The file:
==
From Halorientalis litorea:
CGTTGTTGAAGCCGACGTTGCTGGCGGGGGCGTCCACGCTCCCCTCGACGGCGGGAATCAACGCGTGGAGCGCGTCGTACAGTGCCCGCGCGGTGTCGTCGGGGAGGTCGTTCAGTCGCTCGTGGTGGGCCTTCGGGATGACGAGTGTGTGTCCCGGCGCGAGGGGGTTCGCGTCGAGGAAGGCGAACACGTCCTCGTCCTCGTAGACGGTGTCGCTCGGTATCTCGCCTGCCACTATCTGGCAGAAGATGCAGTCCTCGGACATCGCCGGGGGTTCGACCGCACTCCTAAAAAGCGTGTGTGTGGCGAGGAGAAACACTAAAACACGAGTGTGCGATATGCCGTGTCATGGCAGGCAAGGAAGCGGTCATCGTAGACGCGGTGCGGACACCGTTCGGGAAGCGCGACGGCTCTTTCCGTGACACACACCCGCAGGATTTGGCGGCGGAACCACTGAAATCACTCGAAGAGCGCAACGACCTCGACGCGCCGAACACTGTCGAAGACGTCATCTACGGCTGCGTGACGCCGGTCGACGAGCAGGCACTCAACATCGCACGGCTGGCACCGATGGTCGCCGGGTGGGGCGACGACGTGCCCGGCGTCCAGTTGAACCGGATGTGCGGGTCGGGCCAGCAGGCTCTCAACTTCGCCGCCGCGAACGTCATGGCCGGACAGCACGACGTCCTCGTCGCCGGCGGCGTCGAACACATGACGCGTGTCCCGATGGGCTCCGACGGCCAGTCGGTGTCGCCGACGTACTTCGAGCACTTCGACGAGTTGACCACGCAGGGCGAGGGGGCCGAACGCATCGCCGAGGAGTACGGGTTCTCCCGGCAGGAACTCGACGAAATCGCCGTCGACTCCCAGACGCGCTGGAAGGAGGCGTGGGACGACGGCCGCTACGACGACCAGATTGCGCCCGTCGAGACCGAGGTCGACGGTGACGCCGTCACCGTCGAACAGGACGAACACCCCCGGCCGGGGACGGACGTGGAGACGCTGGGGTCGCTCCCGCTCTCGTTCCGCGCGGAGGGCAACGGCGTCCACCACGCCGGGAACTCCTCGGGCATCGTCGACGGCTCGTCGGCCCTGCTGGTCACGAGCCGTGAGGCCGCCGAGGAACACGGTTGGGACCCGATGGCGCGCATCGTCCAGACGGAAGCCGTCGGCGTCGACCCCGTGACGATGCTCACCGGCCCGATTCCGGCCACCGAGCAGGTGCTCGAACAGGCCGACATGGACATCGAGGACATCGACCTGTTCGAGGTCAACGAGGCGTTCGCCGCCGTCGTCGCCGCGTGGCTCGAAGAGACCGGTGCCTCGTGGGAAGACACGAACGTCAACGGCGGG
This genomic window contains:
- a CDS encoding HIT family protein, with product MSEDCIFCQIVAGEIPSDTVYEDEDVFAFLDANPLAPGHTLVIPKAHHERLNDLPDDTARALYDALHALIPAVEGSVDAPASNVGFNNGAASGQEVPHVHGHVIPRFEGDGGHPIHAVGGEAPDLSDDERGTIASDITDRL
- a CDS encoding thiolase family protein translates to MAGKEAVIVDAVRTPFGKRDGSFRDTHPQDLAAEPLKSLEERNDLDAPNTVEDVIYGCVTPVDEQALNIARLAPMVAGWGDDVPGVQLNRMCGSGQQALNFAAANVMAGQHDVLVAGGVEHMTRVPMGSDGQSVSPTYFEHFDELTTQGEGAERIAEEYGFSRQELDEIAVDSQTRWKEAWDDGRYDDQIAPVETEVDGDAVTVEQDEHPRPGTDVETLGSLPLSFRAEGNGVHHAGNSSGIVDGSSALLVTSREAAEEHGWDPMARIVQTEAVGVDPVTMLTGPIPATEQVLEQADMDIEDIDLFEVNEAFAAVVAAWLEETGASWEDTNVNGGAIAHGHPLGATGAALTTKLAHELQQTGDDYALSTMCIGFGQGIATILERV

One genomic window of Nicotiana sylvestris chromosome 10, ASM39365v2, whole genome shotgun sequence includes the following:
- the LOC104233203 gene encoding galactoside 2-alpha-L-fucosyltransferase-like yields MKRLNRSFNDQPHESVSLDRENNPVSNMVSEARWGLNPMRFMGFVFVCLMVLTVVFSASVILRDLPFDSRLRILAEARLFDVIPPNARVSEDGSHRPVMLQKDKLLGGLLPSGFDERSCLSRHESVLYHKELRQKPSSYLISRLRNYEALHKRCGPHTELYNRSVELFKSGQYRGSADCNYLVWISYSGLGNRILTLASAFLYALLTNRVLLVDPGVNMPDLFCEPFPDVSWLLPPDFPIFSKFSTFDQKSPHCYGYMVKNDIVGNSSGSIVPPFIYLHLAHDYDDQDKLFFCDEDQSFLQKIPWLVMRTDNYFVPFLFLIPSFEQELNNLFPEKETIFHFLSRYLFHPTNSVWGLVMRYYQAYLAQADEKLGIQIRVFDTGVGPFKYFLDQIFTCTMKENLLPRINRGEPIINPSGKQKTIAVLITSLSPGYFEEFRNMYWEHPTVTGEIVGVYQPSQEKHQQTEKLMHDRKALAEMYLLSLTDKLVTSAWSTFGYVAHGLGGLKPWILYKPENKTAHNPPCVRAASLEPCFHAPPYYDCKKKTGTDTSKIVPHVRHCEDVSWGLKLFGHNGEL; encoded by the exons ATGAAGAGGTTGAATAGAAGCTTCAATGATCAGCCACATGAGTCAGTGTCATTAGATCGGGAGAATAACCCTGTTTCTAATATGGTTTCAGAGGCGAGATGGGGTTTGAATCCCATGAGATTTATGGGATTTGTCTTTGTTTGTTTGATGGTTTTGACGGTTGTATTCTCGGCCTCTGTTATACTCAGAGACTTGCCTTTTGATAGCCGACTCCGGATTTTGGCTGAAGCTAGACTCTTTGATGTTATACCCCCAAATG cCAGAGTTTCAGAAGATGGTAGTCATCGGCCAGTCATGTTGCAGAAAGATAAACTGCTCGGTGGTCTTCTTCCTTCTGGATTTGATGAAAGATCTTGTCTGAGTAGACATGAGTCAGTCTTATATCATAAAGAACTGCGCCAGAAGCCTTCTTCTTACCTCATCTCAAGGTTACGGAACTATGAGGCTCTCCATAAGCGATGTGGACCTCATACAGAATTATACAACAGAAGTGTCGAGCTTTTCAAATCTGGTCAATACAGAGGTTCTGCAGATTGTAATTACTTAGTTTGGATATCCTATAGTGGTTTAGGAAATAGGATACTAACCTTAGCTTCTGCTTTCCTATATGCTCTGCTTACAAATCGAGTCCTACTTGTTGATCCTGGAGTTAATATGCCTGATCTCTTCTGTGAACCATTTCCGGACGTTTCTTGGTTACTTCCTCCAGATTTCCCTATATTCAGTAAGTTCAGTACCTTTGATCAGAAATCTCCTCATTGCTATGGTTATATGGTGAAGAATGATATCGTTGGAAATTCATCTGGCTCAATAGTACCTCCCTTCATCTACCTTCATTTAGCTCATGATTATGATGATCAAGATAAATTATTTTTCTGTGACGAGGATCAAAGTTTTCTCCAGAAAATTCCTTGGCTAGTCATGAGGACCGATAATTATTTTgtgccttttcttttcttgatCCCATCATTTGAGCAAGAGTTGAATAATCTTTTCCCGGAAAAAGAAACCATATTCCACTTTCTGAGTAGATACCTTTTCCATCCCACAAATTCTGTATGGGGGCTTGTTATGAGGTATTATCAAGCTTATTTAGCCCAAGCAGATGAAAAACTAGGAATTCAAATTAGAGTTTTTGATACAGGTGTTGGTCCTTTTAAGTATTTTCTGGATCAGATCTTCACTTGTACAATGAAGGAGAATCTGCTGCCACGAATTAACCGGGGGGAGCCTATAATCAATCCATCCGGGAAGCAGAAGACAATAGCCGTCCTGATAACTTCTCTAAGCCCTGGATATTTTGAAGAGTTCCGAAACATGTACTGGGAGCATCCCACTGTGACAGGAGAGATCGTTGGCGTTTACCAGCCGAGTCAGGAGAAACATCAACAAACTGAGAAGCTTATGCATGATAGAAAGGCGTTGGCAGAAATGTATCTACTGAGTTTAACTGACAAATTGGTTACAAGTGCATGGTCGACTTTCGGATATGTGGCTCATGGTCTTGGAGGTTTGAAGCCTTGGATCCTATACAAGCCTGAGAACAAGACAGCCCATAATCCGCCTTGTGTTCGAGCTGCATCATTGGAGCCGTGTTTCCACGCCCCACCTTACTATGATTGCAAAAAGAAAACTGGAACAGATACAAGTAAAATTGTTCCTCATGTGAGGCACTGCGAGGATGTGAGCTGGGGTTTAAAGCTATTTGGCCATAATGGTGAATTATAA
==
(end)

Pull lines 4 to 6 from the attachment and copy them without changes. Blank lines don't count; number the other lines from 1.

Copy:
- a CDS encoding HIT family protein, with product MSEDCIFCQIVAGEIPSDTVYEDEDVFAFLDANPLAPGHTLVIPKAHHERLNDLPDDTARALYDALHALIPAVEGSVDAPASNVGFNNGAASGQEVPHVHGHVIPRFEGDGGHPIHAVGGEAPDLSDDERGTIASDITDRL
- a CDS encoding thiolase family protein translates to MAGKEAVIVDAVRTPFGKRDGSFRDTHPQDLAAEPLKSLEERNDLDAPNTVEDVIYGCVTPVDEQALNIARLAPMVAGWGDDVPGVQLNRMCGSGQQALNFAAANVMAGQHDVLVAGGVEHMTRVPMGSDGQSVSPTYFEHFDELTTQGEGAERIAEEYGFSRQELDEIAVDSQTRWKEAWDDGRYDDQIAPVETEVDGDAVTVEQDEHPRPGTDVETLGSLPLSFRAEGNGVHHAGNSSGIVDGSSALLVTSREAAEEHGWDPMARIVQTEAVGVDPVTMLTGPIPATEQVLEQADMDIEDIDLFEVNEAFAAVVAAWLEETGASWEDTNVNGGAIAHGHPLGATGAALTTKLAHELQQTGDDYALSTMCIGFGQGIATILERV

One genomic window of Nicotiana sylvestris chromosome 10, ASM39365v2, whole genome shotgun sequence includes the following: